At Least 52 Killed in Karachi Political Violence

Police Chief Struggles to Downplay Political Backing for Attacks

Violence is once again on the rise in the key Pakistani city of Karachi, with at least 52 people killed over the past two days, including a former MP from the ruling Pakistani People’s Party (PPP).

Bloody political killings have been the order of the day across the city for months now, but seem to be getting worse again, with the most recent slain including a number of people whose bodies showed signs of torture.

The violence is largely carried out by gangs loyal to the two political power blocs in the city, the MQM (the traditional regional power) and the ANP, a key ally to the PPP with considerable support among the tribesmen moving to the city to escape violence in the north.

The tit-for-tat attacks occasionally pick up steam like this, but a number of officials from both parties insist it is the other side that is wholly responsible. Likewise, the police, who are under intense pressure to look the other way from political leadership, insist that it is largely drugs, not politics, that fuels the killings. Despite this, the police chief of Karachi conceded that many of the slain are being targeted for their political or ethnic affiliation.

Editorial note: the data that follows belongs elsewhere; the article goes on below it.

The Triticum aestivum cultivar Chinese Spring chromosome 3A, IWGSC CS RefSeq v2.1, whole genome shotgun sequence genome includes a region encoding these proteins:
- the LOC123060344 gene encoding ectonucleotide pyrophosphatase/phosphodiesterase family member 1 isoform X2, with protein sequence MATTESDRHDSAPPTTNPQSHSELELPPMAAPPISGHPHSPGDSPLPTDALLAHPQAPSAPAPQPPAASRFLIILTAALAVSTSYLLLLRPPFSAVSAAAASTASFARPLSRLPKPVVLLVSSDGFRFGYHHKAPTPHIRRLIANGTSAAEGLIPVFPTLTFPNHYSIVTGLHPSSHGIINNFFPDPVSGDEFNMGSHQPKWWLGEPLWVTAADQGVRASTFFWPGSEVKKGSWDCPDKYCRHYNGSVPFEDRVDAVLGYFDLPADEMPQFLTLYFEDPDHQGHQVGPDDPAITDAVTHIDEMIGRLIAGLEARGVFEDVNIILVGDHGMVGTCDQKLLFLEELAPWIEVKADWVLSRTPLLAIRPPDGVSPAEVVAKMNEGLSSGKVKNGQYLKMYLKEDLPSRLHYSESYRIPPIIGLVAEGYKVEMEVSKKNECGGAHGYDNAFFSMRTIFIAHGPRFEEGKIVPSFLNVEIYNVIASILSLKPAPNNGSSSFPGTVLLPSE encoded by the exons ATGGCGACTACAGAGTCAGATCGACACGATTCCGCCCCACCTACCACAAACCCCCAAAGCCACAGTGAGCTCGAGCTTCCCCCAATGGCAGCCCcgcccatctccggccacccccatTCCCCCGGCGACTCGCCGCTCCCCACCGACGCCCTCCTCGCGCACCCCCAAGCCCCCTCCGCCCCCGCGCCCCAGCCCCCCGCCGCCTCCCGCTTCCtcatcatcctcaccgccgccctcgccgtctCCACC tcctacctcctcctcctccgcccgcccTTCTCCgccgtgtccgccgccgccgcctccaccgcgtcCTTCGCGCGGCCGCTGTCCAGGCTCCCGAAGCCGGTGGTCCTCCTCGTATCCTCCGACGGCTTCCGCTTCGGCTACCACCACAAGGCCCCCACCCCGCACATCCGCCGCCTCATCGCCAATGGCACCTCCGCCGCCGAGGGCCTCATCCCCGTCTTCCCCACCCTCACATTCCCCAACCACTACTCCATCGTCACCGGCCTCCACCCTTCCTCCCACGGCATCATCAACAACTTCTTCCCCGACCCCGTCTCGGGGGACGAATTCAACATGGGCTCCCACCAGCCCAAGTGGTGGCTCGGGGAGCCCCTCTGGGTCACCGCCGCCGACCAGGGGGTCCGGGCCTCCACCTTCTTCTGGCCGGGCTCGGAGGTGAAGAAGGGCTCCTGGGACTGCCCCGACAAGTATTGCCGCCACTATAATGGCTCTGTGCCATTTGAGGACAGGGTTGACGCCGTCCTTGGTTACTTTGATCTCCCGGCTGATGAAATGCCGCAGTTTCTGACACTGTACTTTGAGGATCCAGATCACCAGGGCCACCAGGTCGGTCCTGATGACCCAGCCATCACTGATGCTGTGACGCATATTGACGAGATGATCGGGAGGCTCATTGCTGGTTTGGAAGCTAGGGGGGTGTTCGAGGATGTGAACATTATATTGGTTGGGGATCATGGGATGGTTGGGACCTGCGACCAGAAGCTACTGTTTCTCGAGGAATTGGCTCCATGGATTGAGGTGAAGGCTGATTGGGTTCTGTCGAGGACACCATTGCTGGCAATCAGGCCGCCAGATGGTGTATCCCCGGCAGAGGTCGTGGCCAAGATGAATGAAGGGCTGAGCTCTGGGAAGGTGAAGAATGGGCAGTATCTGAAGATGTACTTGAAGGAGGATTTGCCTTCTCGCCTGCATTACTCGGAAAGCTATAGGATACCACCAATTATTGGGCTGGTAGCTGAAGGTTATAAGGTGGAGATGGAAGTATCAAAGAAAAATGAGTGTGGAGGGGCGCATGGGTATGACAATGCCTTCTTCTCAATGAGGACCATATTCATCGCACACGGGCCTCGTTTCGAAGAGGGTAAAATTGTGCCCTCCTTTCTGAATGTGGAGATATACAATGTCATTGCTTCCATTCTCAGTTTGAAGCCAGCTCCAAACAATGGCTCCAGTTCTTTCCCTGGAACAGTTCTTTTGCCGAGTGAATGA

The violence has led to calls for the military to seize control over the city, or potentially the entire province, and has also fueled calls for early elections, as there is growing doubt that the US-backed Zardari government is going to bring the situation under control.

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Author: Jason Ditz

Jason Ditz is news editor of Antiwar.com.